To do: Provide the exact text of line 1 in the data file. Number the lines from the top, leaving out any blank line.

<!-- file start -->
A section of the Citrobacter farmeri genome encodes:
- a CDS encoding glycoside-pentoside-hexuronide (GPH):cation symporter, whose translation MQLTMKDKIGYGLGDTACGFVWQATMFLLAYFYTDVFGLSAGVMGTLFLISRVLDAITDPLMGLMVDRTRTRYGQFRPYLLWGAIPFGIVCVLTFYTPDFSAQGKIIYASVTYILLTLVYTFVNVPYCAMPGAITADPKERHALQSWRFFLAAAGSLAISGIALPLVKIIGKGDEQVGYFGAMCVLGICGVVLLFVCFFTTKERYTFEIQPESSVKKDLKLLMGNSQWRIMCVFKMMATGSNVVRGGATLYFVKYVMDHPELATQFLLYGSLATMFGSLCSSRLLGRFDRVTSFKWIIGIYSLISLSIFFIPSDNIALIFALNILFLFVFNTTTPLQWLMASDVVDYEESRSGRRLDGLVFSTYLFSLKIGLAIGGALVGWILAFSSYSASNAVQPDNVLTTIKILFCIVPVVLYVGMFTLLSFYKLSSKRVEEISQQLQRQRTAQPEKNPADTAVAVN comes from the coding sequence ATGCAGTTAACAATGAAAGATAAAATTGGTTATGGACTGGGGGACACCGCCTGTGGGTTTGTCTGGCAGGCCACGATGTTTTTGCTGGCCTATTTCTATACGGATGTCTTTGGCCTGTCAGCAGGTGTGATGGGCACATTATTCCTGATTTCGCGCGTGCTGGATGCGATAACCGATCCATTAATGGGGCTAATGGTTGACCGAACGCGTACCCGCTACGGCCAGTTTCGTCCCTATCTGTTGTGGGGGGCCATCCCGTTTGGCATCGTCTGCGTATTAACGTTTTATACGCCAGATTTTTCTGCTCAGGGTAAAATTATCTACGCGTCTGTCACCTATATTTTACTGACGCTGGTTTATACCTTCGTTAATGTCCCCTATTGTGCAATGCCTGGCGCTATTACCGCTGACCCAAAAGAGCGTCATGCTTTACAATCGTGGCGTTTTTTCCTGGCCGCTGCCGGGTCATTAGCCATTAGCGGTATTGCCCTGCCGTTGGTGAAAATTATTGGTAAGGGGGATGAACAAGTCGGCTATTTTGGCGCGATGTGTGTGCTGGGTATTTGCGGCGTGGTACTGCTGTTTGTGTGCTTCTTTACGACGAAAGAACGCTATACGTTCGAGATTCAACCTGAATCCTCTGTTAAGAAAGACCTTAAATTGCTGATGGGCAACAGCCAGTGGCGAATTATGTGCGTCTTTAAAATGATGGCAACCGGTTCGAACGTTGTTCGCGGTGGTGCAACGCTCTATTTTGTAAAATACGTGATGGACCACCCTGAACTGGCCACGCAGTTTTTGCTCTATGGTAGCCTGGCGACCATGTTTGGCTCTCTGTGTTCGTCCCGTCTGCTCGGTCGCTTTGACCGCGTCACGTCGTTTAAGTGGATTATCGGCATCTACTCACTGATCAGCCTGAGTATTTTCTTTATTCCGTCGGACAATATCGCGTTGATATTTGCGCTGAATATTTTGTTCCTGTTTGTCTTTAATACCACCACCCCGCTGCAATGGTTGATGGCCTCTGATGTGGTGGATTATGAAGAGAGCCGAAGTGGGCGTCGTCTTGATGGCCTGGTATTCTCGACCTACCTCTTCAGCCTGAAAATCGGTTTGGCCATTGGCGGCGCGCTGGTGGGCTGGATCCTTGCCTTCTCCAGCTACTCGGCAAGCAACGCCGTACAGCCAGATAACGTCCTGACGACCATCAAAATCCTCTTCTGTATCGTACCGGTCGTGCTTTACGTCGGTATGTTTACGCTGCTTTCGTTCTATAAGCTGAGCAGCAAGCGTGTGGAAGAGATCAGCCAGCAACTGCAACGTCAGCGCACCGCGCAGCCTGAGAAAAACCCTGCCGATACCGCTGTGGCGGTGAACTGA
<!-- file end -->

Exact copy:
A section of the Citrobacter farmeri genome encodes: